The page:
Under these facts, we do not believe that it was error for the commissioner to fail to penalize the respondents for failing to file a Form 36 before discontinuing payment of benefits. At the time payment was stopped, the claimant was no longer performing light duty work for the respondents, as he had returned to Connecticut to begin his vacation. Furthermore, he attempted to return to regular duty on the first two workdays after his vacation had ended, as he called his employer and asked if there was a load available for him to deliver (although none was at hand). Section § 31-296 requires the employer to notify the claimant in advance that benefits will be discontinued only in cases where the claimant alleges continuing incapacity. See Hurley v. Bridgeport, 14 Conn. Workers’ Comp. Rev. Op. 366, 368, 2037 CRB-4-94-5 (Sept. 26, 1995). As the claimant ceased claiming that he was incapacitated for at least two weeks after leaving Wisconsin, the employer was not required to notify him of its intent to discontinue benefits under the Workers’ Compensation Act.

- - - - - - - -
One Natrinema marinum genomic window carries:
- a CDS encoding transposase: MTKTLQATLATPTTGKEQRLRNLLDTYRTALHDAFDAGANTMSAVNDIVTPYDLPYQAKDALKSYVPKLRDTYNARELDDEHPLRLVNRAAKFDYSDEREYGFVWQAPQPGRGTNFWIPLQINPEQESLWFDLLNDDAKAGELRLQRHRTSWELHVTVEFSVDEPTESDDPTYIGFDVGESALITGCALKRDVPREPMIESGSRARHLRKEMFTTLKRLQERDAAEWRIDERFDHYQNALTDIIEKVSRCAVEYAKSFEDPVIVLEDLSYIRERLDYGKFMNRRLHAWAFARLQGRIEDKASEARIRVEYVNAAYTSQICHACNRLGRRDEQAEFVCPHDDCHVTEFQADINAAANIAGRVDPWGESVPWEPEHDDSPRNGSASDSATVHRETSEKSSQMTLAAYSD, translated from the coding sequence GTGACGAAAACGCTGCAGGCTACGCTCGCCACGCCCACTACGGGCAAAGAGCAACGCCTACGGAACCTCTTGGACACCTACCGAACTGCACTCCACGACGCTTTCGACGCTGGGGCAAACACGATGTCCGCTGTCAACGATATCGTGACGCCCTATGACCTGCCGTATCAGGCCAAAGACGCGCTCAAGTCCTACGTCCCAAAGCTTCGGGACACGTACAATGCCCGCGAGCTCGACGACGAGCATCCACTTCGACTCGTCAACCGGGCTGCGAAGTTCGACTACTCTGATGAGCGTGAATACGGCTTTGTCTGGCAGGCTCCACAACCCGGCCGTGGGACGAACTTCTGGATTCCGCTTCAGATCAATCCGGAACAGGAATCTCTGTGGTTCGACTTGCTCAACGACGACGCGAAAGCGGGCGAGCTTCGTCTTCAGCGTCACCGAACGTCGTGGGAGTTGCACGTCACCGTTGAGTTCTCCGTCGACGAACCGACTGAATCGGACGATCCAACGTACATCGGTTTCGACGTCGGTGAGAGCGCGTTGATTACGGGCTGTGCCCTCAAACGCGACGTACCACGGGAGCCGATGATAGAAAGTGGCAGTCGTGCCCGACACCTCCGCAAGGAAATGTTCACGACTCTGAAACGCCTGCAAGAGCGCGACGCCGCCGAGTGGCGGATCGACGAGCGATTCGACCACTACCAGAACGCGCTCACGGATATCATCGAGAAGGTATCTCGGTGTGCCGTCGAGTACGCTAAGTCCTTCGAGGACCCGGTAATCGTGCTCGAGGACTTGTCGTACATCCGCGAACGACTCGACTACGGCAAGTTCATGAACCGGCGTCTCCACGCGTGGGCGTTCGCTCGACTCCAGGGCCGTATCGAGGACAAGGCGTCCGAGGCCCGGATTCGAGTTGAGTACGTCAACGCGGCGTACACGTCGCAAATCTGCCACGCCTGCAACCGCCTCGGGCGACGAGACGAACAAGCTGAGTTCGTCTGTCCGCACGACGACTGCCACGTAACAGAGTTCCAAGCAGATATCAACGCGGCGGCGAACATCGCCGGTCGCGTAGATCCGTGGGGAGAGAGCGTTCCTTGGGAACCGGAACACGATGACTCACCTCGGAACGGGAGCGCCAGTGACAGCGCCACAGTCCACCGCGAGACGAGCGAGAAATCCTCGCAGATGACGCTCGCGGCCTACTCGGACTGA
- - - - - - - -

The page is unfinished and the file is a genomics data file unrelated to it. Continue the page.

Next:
The trial commissioner’s decision is affirmed.

Commissioners George A. Waldron and Robin L. Wilson concur.

1 This board issued an opinion on December 28, 1994 allowing the claimant to reargue before the trial commissioner his Motion to Quash the deposition of Dr. Zondag, as the commissioner’s previous ruling on that issue had been made off the record, thus providing the CRB with an incomplete record for review. BACK TO TEXT

2 The respondents stipulated that they accepted the claim for a compensable neck strain and left shoulder strain, and the claimant acknowledged that he was paid for his lost time and lost wages until his vacation in June 1992. (Transcript of April 27, 1993, pp. 38-39.) BACK TO TEXT

3 At the time of the claimant’s injury, § 31-308(a) entitled a partially incapacitated employee to eighty percent of the difference between the amount he was able to earn after his injury and the wages currently earned by an employee in a position comparable to the position held by the injured employee before his injury. BACK TO TEXT

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State of Connecticut Workers' Compensation Commission, John A. Mastropietro, Chairman